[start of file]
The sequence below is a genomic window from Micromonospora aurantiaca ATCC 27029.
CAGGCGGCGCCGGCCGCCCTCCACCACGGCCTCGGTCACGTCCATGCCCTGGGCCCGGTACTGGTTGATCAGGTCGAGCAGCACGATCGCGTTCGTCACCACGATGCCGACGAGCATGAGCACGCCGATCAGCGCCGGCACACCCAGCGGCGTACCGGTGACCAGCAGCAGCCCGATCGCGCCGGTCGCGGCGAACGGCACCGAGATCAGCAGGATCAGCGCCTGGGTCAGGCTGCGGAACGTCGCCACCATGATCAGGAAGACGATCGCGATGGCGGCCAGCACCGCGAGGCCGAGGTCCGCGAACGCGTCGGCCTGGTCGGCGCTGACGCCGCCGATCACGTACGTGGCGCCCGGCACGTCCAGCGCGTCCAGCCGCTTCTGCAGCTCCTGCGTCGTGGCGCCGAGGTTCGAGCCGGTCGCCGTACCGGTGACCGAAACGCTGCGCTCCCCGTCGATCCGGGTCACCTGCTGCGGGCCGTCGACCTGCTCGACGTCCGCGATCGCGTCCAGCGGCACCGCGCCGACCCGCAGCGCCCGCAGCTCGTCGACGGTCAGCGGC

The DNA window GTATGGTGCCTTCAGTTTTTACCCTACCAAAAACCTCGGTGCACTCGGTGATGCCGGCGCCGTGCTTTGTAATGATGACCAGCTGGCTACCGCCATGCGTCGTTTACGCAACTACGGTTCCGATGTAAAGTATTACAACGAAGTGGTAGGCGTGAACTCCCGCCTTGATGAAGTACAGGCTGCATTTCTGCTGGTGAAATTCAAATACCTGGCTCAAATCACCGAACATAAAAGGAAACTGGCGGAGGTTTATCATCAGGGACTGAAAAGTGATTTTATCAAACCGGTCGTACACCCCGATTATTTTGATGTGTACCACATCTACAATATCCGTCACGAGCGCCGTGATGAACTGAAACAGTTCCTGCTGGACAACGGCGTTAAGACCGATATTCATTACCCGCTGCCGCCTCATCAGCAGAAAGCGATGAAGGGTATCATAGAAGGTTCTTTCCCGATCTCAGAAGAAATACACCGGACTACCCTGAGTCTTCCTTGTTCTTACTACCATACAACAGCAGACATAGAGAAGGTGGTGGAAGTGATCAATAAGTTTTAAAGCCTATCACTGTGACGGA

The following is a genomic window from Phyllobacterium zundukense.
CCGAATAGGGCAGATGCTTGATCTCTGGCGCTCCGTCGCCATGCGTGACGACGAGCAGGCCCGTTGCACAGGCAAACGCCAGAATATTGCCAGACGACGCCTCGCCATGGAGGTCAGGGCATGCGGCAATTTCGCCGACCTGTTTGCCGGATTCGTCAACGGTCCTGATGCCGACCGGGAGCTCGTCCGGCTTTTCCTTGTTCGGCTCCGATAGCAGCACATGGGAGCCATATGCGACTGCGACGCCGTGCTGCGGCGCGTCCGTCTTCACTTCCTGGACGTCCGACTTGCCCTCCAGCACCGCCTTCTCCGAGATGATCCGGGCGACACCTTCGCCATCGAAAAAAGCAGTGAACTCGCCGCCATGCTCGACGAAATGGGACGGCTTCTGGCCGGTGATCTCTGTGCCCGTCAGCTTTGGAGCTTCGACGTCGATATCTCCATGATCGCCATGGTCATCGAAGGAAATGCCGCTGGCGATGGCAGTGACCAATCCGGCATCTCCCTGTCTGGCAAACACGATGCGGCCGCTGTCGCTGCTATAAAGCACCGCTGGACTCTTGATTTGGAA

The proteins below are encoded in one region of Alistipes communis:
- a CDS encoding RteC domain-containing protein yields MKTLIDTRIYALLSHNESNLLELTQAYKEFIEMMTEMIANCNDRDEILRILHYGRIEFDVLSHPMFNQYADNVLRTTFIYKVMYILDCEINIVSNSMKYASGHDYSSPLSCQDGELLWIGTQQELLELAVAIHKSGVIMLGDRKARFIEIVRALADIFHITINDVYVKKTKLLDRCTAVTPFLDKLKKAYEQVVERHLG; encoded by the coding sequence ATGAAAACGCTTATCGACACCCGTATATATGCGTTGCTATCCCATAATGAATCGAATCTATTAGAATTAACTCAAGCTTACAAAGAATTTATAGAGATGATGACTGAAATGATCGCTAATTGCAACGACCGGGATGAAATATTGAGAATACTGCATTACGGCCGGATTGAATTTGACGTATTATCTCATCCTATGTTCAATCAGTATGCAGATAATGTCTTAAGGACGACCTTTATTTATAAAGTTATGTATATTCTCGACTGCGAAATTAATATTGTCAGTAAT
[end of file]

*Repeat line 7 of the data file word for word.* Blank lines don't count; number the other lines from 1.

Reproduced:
- a CDS encoding RteC domain-containing protein yields MKTLIDTRIYALLSHNESNLLELTQAYKEFIEMMTEMIANCNDRDEILRILHYGRIEFDVLSHPMFNQYADNVLRTTFIYKVMYILDCEINIVSNSMKYASGHDYSSPLSCQDGELLWIGTQQELLELAVAIHKSGVIMLGDRKARFIEIVRALADIFHITINDVYVKKTKLLDRCTAVTPFLDKLKKAYEQVVERHLG; encoded by the coding sequence ATGAAAACGCTTATCGACACCCGTATATATGCGTTGCTATCCCATAATGAATCGAATCTATTAGAATTAACTCAAGCTTACAAAGAATTTATAGAGATGATGACTGAAATGATCGCTAATTGCAACGACCGGGATGAAATATTGAGAATACTGCATTACGGCCGGATTGAATTTGACGTATTATCTCATCCTATGTTCAATCAGTATGCAGATAATGTCTTAAGGACGACCTTTATTTATAAAGTTATGTATATTCTCGACTGCGAAATTAATATTGTCAGTAAT